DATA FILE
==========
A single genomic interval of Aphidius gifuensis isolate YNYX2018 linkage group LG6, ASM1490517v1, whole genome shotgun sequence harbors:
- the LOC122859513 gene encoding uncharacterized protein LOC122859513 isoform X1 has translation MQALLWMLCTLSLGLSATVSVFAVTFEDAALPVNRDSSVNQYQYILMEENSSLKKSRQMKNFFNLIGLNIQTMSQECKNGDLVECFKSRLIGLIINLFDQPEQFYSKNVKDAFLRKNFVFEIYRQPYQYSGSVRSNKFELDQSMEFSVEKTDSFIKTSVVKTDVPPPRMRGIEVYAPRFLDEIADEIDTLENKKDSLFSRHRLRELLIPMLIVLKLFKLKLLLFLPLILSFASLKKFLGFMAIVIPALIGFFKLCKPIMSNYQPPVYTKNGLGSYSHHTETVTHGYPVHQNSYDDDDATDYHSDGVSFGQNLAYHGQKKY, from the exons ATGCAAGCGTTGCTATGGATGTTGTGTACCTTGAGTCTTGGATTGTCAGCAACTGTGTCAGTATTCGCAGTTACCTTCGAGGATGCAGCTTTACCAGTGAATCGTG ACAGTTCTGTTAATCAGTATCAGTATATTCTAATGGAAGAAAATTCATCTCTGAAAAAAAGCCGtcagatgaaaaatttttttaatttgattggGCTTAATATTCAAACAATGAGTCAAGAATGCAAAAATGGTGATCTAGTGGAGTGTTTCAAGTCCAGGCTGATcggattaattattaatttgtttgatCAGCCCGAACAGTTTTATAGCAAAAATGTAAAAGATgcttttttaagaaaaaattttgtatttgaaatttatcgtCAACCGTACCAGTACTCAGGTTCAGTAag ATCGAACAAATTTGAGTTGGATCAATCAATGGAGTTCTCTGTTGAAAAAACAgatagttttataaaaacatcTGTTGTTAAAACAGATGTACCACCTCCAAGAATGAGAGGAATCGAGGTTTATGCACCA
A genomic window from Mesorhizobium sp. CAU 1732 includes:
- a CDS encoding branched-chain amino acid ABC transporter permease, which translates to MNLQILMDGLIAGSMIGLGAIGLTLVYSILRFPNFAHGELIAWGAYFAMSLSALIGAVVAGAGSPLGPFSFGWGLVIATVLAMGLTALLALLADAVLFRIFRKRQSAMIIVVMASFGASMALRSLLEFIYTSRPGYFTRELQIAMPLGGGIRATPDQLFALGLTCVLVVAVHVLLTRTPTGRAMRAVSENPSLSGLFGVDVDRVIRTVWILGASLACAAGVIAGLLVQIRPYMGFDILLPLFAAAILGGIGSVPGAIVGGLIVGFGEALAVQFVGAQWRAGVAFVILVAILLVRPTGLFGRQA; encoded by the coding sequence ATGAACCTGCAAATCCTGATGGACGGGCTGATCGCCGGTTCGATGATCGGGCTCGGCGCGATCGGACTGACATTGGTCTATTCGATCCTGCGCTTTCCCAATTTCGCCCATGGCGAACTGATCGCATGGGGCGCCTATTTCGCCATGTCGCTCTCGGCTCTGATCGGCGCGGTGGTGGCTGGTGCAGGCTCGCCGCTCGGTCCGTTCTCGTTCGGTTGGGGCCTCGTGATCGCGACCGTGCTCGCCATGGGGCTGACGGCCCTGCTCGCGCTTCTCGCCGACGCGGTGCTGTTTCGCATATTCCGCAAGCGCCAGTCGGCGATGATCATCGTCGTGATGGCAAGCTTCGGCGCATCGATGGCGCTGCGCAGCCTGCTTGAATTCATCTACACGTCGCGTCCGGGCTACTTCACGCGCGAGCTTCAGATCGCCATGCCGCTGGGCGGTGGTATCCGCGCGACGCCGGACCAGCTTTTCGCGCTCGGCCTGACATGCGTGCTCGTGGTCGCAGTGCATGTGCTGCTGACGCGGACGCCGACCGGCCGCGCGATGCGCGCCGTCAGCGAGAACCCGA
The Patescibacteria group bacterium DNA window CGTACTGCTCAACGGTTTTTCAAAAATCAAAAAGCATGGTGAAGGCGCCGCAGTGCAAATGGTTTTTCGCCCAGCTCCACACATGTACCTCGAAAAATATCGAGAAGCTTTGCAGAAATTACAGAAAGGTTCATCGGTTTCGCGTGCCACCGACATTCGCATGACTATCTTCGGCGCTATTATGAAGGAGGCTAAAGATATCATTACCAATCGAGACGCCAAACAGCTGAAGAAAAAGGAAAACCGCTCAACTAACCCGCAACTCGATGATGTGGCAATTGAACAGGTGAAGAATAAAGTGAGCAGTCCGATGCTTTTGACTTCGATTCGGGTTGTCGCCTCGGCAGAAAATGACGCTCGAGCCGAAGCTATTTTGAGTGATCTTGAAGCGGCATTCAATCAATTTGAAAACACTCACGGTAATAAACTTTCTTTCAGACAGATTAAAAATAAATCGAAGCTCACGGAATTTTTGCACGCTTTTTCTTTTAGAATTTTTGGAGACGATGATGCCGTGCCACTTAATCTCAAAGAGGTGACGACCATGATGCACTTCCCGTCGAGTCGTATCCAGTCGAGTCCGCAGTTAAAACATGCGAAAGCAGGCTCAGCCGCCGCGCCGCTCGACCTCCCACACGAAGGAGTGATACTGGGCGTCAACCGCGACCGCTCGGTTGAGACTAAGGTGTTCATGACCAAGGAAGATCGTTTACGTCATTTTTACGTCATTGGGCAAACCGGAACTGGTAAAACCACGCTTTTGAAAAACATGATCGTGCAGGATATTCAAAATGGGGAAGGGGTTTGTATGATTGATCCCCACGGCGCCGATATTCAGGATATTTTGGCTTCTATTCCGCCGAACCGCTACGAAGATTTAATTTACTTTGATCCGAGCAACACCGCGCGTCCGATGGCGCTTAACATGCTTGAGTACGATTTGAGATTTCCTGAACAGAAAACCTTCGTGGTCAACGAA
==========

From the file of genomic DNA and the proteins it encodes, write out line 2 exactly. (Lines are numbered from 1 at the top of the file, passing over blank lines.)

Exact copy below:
- the LOC122859513 gene encoding uncharacterized protein LOC122859513 isoform X1 has translation MQALLWMLCTLSLGLSATVSVFAVTFEDAALPVNRDSSVNQYQYILMEENSSLKKSRQMKNFFNLIGLNIQTMSQECKNGDLVECFKSRLIGLIINLFDQPEQFYSKNVKDAFLRKNFVFEIYRQPYQYSGSVRSNKFELDQSMEFSVEKTDSFIKTSVVKTDVPPPRMRGIEVYAPRFLDEIADEIDTLENKKDSLFSRHRLRELLIPMLIVLKLFKLKLLLFLPLILSFASLKKFLGFMAIVIPALIGFFKLCKPIMSNYQPPVYTKNGLGSYSHHTETVTHGYPVHQNSYDDDDATDYHSDGVSFGQNLAYHGQKKY, from the exons ATGCAAGCGTTGCTATGGATGTTGTGTACCTTGAGTCTTGGATTGTCAGCAACTGTGTCAGTATTCGCAGTTACCTTCGAGGATGCAGCTTTACCAGTGAATCGTG ACAGTTCTGTTAATCAGTATCAGTATATTCTAATGGAAGAAAATTCATCTCTGAAAAAAAGCCGtcagatgaaaaatttttttaatttgattggGCTTAATATTCAAACAATGAGTCAAGAATGCAAAAATGGTGATCTAGTGGAGTGTTTCAAGTCCAGGCTGATcggattaattattaatttgtttgatCAGCCCGAACAGTTTTATAGCAAAAATGTAAAAGATgcttttttaagaaaaaattttgtatttgaaatttatcgtCAACCGTACCAGTACTCAGGTTCAGTAag ATCGAACAAATTTGAGTTGGATCAATCAATGGAGTTCTCTGTTGAAAAAACAgatagttttataaaaacatcTGTTGTTAAAACAGATGTACCACCTCCAAGAATGAGAGGAATCGAGGTTTATGCACCA